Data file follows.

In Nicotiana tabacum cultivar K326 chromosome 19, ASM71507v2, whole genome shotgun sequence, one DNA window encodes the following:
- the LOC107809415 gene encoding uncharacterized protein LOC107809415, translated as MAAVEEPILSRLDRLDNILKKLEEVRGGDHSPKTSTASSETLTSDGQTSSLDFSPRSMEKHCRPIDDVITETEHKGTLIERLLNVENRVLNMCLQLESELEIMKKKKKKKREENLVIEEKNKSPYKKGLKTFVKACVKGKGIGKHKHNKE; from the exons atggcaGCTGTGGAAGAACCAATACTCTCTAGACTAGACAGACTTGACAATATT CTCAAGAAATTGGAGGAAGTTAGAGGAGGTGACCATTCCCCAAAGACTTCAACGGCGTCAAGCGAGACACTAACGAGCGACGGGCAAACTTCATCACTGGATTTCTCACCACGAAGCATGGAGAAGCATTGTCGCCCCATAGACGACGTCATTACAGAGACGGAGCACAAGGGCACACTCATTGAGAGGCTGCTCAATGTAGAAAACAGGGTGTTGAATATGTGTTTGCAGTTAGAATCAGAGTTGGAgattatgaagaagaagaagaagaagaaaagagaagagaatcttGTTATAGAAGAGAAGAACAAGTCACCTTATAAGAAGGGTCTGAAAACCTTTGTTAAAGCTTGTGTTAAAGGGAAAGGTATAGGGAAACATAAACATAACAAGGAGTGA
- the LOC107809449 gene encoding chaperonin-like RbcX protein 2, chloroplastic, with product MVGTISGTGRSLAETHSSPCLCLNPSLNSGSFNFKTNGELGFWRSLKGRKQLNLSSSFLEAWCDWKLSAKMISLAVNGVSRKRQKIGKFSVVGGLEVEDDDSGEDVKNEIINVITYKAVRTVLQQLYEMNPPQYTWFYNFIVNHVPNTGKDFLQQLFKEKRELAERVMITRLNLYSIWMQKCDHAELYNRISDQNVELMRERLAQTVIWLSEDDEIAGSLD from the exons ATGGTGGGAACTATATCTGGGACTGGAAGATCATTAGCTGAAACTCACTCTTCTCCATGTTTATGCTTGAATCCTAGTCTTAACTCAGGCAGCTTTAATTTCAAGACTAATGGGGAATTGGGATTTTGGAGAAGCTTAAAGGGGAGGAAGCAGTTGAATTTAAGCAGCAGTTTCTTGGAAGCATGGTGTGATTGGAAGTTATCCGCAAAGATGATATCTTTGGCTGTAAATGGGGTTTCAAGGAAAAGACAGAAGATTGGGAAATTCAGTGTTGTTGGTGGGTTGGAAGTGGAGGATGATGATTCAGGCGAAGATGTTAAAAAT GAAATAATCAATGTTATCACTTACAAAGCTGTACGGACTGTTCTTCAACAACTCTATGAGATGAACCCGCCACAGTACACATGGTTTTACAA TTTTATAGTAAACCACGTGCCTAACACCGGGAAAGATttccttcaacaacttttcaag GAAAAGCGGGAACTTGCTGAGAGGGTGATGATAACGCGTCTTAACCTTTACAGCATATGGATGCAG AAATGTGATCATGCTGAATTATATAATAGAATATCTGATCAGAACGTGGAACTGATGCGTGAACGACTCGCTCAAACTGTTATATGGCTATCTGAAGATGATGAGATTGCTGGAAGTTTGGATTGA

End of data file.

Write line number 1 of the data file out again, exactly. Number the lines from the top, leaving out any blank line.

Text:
In Nicotiana tabacum cultivar K326 chromosome 19, ASM71507v2, whole genome shotgun sequence, one DNA window encodes the following: